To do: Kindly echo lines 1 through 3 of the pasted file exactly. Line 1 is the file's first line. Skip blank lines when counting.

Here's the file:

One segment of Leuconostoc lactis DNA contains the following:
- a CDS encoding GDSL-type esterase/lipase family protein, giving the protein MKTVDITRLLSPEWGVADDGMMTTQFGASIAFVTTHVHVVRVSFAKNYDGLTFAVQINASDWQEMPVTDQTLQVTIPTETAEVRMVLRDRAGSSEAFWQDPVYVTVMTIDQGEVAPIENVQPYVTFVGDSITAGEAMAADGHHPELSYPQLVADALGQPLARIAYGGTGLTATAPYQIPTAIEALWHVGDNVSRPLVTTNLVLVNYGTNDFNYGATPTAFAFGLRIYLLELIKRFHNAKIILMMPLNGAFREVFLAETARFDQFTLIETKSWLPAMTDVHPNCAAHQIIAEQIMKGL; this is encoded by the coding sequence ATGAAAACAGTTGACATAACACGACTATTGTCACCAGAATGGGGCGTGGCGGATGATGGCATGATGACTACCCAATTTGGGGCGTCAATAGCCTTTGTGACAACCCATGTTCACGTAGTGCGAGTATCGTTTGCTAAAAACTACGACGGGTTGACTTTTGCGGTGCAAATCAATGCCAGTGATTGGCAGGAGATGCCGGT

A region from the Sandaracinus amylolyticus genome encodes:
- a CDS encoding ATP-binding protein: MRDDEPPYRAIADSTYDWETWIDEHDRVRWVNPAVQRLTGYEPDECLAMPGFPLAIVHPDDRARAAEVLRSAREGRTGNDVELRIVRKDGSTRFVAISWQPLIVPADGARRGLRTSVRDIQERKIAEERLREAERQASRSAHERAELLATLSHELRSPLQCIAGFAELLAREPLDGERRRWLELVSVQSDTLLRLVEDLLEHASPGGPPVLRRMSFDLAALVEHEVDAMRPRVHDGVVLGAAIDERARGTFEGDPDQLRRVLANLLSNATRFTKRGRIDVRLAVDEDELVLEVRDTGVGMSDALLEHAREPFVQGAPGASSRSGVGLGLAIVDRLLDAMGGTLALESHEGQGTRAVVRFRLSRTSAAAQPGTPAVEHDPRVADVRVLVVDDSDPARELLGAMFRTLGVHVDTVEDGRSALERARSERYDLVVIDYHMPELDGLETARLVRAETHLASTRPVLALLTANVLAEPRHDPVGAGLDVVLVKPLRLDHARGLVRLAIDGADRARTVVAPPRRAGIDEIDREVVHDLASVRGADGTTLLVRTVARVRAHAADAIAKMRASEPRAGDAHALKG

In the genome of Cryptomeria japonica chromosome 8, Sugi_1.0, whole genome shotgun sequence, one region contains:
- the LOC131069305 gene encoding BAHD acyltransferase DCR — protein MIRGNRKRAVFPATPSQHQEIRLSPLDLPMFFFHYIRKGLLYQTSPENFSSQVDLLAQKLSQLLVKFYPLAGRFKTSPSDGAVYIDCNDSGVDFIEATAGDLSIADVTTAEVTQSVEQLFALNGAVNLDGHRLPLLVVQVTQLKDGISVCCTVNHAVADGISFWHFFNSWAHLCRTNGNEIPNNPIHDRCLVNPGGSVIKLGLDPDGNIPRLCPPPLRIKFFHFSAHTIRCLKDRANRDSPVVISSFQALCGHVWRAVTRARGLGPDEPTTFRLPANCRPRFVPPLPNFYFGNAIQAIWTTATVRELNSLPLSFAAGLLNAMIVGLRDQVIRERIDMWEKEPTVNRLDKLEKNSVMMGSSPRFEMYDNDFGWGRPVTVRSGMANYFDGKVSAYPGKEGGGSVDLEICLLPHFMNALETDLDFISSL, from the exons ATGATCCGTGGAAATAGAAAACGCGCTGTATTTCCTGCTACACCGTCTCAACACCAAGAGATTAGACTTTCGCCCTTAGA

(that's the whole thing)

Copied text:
One segment of Leuconostoc lactis DNA contains the following:
- a CDS encoding GDSL-type esterase/lipase family protein, giving the protein MKTVDITRLLSPEWGVADDGMMTTQFGASIAFVTTHVHVVRVSFAKNYDGLTFAVQINASDWQEMPVTDQTLQVTIPTETAEVRMVLRDRAGSSEAFWQDPVYVTVMTIDQGEVAPIENVQPYVTFVGDSITAGEAMAADGHHPELSYPQLVADALGQPLARIAYGGTGLTATAPYQIPTAIEALWHVGDNVSRPLVTTNLVLVNYGTNDFNYGATPTAFAFGLRIYLLELIKRFHNAKIILMMPLNGAFREVFLAETARFDQFTLIETKSWLPAMTDVHPNCAAHQIIAEQIMKGL; this is encoded by the coding sequence ATGAAAACAGTTGACATAACACGACTATTGTCACCAGAATGGGGCGTGGCGGATGATGGCATGATGACTACCCAATTTGGGGCGTCAATAGCCTTTGTGACAACCCATGTTCACGTAGTGCGAGTATCGTTTGCTAAAAACTACGACGGGTTGACTTTTGCGGTGCAAATCAATGCCAGTGATTGGCAGGAGATGCCGGT

A region from the Sandaracinus amylolyticus genome encodes: